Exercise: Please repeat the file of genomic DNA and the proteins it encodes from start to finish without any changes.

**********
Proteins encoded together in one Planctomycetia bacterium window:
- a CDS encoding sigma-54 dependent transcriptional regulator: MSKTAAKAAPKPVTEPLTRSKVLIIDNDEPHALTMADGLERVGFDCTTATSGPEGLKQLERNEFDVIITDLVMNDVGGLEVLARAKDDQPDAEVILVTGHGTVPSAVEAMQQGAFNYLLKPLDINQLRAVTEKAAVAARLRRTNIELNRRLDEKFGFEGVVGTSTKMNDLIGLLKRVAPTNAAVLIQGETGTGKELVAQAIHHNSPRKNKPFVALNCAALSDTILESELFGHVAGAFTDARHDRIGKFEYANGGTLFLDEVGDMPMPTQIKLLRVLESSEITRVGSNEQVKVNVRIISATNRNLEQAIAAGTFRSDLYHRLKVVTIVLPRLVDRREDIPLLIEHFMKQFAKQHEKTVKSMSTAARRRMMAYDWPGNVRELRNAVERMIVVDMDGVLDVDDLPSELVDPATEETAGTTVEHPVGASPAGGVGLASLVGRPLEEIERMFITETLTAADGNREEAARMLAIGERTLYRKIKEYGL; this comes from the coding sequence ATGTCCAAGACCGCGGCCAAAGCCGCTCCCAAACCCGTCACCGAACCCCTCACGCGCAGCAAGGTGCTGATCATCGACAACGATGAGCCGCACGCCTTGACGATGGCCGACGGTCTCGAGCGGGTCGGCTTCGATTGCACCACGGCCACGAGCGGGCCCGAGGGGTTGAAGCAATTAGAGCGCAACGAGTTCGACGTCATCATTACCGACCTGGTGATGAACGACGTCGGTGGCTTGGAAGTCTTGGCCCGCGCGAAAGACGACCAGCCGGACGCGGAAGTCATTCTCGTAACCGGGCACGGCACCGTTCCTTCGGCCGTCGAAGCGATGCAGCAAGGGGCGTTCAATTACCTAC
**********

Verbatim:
Proteins encoded together in one Planctomycetia bacterium window:
- a CDS encoding sigma-54 dependent transcriptional regulator: MSKTAAKAAPKPVTEPLTRSKVLIIDNDEPHALTMADGLERVGFDCTTATSGPEGLKQLERNEFDVIITDLVMNDVGGLEVLARAKDDQPDAEVILVTGHGTVPSAVEAMQQGAFNYLLKPLDINQLRAVTEKAAVAARLRRTNIELNRRLDEKFGFEGVVGTSTKMNDLIGLLKRVAPTNAAVLIQGETGTGKELVAQAIHHNSPRKNKPFVALNCAALSDTILESELFGHVAGAFTDARHDRIGKFEYANGGTLFLDEVGDMPMPTQIKLLRVLESSEITRVGSNEQVKVNVRIISATNRNLEQAIAAGTFRSDLYHRLKVVTIVLPRLVDRREDIPLLIEHFMKQFAKQHEKTVKSMSTAARRRMMAYDWPGNVRELRNAVERMIVVDMDGVLDVDDLPSELVDPATEETAGTTVEHPVGASPAGGVGLASLVGRPLEEIERMFITETLTAADGNREEAARMLAIGERTLYRKIKEYGL; this comes from the coding sequence ATGTCCAAGACCGCGGCCAAAGCCGCTCCCAAACCCGTCACCGAACCCCTCACGCGCAGCAAGGTGCTGATCATCGACAACGATGAGCCGCACGCCTTGACGATGGCCGACGGTCTCGAGCGGGTCGGCTTCGATTGCACCACGGCCACGAGCGGGCCCGAGGGGTTGAAGCAATTAGAGCGCAACGAGTTCGACGTCATCATTACCGACCTGGTGATGAACGACGTCGGTGGCTTGGAAGTCTTGGCCCGCGCGAAAGACGACCAGCCGGACGCGGAAGTCATTCTCGTAACCGGGCACGGCACCGTTCCTTCGGCCGTCGAAGCGATGCAGCAAGGGGCGTTCAATTACCTAC